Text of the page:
Mother’s Day can be an emotional time for women. Some women have lost their mothers while some have lost children, others are struggling with infertility, and some women have blessed others by way of adoption. I was a woman who, for many years, struggled on Mother’s Day due to the pain and loss experienced during my own infertility journey. Once I became a mother through adoption it was not lost on me that I had not come to motherhood on my own. I would forever share that day, willingly, with my children’s birthmothers. My husband and I set a tone in our household early on of honoring our children’s birthparents. They were not simply a means to an end for us. Our children’s birthmothers had won a place in our hearts that is precious and absolutely unexplainable.
Children adopted through international adoption may never have the experience of knowing their birthmothers. Children adopted through domestic adoption may or may not have regular contact with their birthmothers. In either scenario, however, it is important for families to be able to honor their birthmothers, especially on Mother’s Day.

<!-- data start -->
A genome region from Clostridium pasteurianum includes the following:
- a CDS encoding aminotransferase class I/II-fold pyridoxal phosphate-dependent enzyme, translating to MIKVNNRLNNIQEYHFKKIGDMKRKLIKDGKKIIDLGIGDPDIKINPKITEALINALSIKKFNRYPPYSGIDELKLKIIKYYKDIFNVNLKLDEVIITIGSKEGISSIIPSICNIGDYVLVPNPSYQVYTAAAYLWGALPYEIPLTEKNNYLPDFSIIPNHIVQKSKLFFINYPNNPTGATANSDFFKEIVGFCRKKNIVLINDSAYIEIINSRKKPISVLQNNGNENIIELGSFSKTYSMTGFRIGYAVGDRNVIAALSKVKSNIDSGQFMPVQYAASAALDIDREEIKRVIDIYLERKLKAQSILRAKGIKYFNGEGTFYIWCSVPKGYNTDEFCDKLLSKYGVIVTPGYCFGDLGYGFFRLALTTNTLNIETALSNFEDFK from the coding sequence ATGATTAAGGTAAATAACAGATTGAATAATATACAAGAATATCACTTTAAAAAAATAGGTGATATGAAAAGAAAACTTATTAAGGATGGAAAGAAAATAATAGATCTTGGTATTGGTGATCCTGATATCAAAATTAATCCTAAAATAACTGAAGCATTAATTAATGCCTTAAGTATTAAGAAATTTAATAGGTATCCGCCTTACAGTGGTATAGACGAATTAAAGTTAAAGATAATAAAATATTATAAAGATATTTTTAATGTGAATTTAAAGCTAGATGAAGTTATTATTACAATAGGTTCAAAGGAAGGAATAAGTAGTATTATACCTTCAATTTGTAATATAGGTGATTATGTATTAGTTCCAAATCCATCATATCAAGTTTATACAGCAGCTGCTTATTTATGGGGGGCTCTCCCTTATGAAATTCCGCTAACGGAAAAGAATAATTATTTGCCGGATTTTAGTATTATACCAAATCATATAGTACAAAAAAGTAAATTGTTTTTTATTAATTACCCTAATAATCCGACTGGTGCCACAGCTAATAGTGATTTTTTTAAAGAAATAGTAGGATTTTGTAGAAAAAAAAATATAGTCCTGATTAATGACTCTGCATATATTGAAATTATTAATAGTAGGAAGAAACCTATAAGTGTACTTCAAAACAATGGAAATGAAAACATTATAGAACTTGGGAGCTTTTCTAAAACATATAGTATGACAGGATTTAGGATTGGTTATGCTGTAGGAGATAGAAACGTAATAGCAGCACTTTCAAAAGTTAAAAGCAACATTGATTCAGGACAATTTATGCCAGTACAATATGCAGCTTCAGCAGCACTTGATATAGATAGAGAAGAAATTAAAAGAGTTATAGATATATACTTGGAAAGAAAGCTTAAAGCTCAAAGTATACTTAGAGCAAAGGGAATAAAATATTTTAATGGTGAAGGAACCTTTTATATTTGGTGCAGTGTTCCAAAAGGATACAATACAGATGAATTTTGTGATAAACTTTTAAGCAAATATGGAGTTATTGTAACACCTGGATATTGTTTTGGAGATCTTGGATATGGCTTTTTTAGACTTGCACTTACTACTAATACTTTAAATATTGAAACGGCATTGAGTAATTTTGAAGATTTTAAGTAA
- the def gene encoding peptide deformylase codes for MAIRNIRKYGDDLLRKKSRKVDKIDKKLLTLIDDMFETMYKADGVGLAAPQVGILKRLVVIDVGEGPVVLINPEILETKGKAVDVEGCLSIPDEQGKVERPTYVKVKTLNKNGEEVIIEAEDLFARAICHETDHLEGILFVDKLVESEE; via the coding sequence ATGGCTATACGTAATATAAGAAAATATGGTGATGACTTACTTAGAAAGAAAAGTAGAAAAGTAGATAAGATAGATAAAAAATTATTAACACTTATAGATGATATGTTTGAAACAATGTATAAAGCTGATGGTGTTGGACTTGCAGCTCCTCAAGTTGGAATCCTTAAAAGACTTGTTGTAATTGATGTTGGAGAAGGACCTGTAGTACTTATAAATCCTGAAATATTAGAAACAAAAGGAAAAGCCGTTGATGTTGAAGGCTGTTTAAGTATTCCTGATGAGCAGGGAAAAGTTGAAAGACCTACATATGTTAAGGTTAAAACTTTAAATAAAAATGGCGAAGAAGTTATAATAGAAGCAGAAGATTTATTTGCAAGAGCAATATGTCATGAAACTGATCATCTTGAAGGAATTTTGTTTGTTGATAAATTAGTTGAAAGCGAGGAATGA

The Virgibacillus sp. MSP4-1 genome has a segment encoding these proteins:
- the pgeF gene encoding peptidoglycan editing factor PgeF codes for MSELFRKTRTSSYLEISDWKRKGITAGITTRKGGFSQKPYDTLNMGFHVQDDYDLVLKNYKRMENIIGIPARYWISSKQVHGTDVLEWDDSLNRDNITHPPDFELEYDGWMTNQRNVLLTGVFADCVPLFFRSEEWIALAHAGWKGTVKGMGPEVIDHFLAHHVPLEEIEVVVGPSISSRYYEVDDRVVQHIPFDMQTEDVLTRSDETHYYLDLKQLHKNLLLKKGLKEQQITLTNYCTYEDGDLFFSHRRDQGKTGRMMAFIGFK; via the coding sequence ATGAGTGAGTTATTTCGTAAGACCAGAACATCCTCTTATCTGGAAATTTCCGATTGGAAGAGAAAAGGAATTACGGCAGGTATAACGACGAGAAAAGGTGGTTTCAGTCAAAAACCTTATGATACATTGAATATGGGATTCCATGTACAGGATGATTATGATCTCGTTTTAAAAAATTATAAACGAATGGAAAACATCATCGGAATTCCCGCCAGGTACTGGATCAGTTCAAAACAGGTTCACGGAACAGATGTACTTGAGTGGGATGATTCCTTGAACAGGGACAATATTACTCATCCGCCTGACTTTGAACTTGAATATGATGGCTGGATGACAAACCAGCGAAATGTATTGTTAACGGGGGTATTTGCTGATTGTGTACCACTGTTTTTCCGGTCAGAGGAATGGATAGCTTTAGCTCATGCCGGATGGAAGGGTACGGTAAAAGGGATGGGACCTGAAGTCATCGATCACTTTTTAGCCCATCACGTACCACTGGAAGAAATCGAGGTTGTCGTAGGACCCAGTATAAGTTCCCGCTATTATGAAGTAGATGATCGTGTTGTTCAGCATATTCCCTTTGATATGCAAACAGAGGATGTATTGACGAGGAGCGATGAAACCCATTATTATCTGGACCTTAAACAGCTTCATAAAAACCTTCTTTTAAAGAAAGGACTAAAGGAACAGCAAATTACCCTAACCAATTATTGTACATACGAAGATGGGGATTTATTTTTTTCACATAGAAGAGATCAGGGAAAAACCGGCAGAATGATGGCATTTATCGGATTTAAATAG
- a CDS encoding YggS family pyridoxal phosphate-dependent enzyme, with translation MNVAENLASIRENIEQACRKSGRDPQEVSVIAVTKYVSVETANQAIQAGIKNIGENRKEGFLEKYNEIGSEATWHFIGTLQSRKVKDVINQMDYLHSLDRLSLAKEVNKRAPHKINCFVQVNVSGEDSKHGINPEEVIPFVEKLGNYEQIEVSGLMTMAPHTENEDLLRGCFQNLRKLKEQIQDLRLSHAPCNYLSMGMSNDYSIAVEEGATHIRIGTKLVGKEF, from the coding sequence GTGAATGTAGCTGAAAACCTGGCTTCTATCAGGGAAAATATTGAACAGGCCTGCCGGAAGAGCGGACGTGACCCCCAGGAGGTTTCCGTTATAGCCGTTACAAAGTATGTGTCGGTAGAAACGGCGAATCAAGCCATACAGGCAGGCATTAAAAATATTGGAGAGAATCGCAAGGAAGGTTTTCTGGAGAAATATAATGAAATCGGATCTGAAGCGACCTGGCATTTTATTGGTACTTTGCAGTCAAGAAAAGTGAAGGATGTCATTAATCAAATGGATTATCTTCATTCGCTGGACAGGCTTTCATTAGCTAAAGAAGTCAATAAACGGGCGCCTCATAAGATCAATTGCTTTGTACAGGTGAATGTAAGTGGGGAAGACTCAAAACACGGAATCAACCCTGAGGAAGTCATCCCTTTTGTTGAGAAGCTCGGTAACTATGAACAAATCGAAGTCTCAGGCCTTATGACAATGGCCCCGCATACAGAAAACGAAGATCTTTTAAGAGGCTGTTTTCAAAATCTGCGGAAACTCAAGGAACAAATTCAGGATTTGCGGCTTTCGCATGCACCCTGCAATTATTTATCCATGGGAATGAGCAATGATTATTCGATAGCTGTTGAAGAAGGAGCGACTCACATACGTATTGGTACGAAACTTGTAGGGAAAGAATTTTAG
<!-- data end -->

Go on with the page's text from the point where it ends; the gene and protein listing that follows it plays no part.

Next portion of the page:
One way to honor your child’s birthmother can be through the telling (and re-telling) of their adoption story. This narrative should be shared with our children more than once. I like to take time before we go to church on Mother’s Day to sit on the couch with my son and daughter and remind them of the moment their birthmothers shared them with me. I remind my daughter of the special moment that her birthmother was holding her in her arms, stroking her cheek, crying. How, in that instant, she kissed her gently and placed her in my arms and how I loved her birthmother so much that my heart ached. My son knows that, during our adoption hearing in court, his birthmother reached out for my hand and held it as my husband was on the stand. We were united as mothers in that moment, for him. Our children were loved and considered important, above all else.
Some other ideas for honoring your child’s birthmother on Mother’s Day are:
- Purchasing a flower or plant in honor of her and planting it together
- Sending her a homemade card with artwork by the child, along with photos and a letter
- Creating a photo book of the past year for her
- Sending her the child’s handprint or artwork made from the handprint
- Releasing a balloon that contains a special note to a birthmother in another part of the world with whom you do not have direct contact
Make your own tradition. Follow your child’s lead. Some children may not want to talk about their placement or birthmother from one year to the next. That’s okay; however, revisit it the next year because as our children grow and develop, they do become more curious and open to discussion.
It is so important that we allow our children the opportunity to love their birthmothers openly. I once told my kiddos “Just like I can love both of you at one time, you can love me and your birthmother at one time.” Make it okay. Make it intentional.